We’ve always been able to look at statistics with DBCC SHOW_STATISTICS. You can even tell SHOW_STATISTICS to only give you the properties, STAT_HEADER, or histogram, HISTOGRAM. However, it’s always come back in a format that you can’t easily consume in T-SQL. From SQL Server 2012 to everything else, you can simply query sys.dm_db_stats_properties to get that same header information, but in a consumable fashion.
You can pretty easily query the function dm_db_stats_properties:
SELECT ddsp.object_id, ddsp.stats_id, ddsp.last_updated, ddsp.rows, ddsp.rows_sampled, ddsp.steps, ddsp.unfiltered_rows, ddsp.modification_counter, ddsp.persisted_sample_percent FROM sys.dm_db_stats_properties(OBJECT_ID('Production.Location'), 1) AS ddsp;
You just have to pass in the object_id value and the stats_id value and you’re off to the races.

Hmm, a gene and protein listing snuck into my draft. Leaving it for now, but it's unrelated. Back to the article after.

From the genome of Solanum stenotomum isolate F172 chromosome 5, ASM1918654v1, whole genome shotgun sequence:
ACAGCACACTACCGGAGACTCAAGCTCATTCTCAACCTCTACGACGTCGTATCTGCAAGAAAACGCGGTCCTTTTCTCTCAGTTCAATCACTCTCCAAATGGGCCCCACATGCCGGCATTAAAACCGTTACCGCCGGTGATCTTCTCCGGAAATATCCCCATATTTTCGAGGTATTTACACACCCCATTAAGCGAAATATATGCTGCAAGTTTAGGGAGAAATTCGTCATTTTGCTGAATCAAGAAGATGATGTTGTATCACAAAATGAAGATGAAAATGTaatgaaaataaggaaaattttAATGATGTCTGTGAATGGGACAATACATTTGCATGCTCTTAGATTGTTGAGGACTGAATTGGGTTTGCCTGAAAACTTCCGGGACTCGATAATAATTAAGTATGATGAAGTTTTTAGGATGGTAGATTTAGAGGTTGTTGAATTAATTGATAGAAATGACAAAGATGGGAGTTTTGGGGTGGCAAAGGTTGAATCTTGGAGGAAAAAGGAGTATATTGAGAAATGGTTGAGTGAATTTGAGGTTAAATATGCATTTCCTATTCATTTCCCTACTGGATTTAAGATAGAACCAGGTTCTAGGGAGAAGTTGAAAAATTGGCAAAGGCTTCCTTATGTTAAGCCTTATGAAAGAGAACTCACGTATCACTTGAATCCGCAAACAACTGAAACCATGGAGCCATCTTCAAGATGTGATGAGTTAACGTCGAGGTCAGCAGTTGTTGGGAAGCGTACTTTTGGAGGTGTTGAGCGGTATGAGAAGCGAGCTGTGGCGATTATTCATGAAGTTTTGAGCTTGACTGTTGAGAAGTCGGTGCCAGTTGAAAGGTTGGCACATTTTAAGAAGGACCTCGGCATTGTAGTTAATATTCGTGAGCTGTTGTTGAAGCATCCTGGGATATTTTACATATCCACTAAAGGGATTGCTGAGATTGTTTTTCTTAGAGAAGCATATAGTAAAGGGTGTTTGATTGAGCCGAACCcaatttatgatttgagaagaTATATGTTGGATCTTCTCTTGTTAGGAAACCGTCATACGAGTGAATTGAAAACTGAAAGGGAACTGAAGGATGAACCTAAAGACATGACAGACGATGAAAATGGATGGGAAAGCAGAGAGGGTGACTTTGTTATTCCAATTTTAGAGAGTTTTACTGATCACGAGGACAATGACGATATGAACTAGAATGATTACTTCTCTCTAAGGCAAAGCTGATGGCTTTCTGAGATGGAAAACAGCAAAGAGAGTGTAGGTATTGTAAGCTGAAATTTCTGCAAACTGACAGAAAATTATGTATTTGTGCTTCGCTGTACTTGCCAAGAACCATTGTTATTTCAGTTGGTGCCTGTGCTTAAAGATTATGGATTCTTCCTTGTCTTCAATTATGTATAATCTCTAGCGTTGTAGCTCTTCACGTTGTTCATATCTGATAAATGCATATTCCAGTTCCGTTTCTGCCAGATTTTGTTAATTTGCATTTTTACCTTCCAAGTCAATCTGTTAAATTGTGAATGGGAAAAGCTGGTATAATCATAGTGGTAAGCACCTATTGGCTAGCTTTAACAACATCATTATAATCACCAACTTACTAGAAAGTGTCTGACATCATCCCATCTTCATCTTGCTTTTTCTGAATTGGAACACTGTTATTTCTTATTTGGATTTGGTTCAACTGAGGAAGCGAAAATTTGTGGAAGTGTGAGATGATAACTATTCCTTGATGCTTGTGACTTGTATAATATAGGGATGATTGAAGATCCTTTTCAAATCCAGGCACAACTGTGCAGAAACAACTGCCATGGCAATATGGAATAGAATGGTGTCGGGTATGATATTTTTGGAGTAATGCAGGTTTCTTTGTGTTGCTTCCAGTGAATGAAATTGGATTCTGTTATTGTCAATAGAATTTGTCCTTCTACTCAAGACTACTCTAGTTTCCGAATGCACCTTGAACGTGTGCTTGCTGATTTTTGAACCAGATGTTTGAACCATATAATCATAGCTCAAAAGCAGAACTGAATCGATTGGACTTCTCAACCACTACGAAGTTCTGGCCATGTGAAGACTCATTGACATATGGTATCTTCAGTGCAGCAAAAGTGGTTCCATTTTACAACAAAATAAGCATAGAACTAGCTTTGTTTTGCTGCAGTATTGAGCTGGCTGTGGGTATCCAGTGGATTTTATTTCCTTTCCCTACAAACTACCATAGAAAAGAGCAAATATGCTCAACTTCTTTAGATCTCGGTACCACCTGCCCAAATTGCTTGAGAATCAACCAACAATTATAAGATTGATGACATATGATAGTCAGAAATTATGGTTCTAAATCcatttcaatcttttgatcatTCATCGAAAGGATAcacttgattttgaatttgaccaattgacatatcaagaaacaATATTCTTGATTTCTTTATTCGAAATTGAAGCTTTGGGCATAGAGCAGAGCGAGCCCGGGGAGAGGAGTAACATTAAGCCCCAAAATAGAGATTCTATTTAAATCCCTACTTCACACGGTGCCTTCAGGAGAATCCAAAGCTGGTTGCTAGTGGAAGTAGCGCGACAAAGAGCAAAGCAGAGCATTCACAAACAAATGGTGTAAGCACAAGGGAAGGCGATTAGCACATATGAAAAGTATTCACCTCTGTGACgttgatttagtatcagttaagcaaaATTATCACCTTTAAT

I can hear you.
So we can do things like this. What if I want to look at statistics that have fewer than 200 steps in the histogram? Simple. Write a query:
SELECT OBJECT_NAME(s.object_id), s.name, ddsp.steps FROM sys.stats AS s CROSS APPLY sys.dm_db_stats_properties(s.object_id, s.stats_id) AS ddsp WHERE ddsp.steps < 200;
Now you see what I mean. With the ability to query statistics directly, we can do more than simply get information about them. You can put this information together in all sorts of fascinating ways.
Don’t forget about the histogram. You can query dm_db_stats_histogram in the same way.
This ability has been around for quite a long while. However, I just don’t see people using this much. So, I figured I’d quickly show you how dm_db_stats_properties works, and give you a little example of why it’s important. Hopefully this proves useful.